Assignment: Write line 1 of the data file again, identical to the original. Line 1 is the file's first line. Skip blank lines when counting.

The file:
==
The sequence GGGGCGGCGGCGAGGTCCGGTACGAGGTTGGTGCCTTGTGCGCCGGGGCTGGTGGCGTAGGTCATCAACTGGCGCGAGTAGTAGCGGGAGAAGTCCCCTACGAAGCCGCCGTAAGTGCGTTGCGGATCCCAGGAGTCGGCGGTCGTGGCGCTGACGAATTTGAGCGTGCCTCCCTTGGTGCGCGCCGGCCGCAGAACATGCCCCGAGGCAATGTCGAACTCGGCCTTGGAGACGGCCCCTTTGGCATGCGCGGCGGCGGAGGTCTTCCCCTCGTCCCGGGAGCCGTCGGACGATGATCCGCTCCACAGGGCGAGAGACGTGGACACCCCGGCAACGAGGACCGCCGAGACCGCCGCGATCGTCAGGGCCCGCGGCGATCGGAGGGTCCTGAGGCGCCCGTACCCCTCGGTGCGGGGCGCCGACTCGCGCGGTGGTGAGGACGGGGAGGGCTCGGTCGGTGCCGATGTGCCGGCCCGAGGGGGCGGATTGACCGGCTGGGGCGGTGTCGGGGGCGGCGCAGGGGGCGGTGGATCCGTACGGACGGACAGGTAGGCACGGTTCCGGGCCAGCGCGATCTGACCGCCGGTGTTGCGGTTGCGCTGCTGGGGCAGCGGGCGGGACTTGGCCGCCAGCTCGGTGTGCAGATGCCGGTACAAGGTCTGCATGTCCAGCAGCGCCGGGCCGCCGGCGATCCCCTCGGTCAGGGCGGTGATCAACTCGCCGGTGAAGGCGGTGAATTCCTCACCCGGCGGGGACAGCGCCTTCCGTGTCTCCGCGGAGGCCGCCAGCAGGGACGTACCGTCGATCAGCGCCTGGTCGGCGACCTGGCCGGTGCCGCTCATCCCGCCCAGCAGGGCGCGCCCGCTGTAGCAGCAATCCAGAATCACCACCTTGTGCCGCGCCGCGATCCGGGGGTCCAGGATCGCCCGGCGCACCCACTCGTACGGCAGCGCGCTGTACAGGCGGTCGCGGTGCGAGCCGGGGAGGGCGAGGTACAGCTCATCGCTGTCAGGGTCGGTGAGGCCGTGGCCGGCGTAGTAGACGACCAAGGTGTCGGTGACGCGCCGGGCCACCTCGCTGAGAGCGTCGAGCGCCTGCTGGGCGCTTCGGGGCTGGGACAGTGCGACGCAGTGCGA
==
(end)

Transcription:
The sequence GGGGCGGCGGCGAGGTCCGGTACGAGGTTGGTGCCTTGTGCGCCGGGGCTGGTGGCGTAGGTCATCAACTGGCGCGAGTAGTAGCGGGAGAAGTCCCCTACGAAGCCGCCGTAAGTGCGTTGCGGATCCCAGGAGTCGGCGGTCGTGGCGCTGACGAATTTGAGCGTGCCTCCCTTGGTGCGCGCCGGCCGCAGAACATGCCCCGAGGCAATGTCGAACTCGGCCTTGGAGACGGCCCCTTTGGCATGCGCGGCGGCGGAGGTCTTCCCCTCGTCCCGGGAGCCGTCGGACGATGATCCGCTCCACAGGGCGAGAGACGTGGACACCCCGGCAACGAGGACCGCCGAGACCGCCGCGATCGTCAGGGCCCGCGGCGATCGGAGGGTCCTGAGGCGCCCGTACCCCTCGGTGCGGGGCGCCGACTCGCGCGGTGGTGAGGACGGGGAGGGCTCGGTCGGTGCCGATGTGCCGGCCCGAGGGGGCGGATTGACCGGCTGGGGCGGTGTCGGGGGCGGCGCAGGGGGCGGTGGATCCGTACGGACGGACAGGTAGGCACGGTTCCGGGCCAGCGCGATCTGACCGCCGGTGTTGCGGTTGCGCTGCTGGGGCAGCGGGCGGGACTTGGCCGCCAGCTCGGTGTGCAGATGCCGGTACAAGGTCTGCATGTCCAGCAGCGCCGGGCCGCCGGCGATCCCCTCGGTCAGGGCGGTGATCAACTCGCCGGTGAAGGCGGTGAATTCCTCACCCGGCGGGGACAGCGCCTTCCGTGTCTCCGCGGAGGCCGCCAGCAGGGACGTACCGTCGATCAGCGCCTGGTCGGCGACCTGGCCGGTGCCGCTCATCCCGCCCAGCAGGGCGCGCCCGCTGTAGCAGCAATCCAGAATCACCACCTTGTGCCGCGCCGCGATCCGGGGGTCCAGGATCGCCCGGCGCACCCACTCGTACGGCAGCGCGCTGTACAGGCGGTCGCGGTGCGAGCCGGGGAGGGCGAGGTACAGCTCATCGCTGTCAGGGTCGGTGAGGCCGTGGCCGGCGTAGTAGACGACCAAGGTGTCGGTGACGCGCCGGGCCACCTCGCTGAGAGCGTCGAGCGCCTGCTGGGCGCTTCGGGGCTGGGACAGTGCGACGCAGTGCGA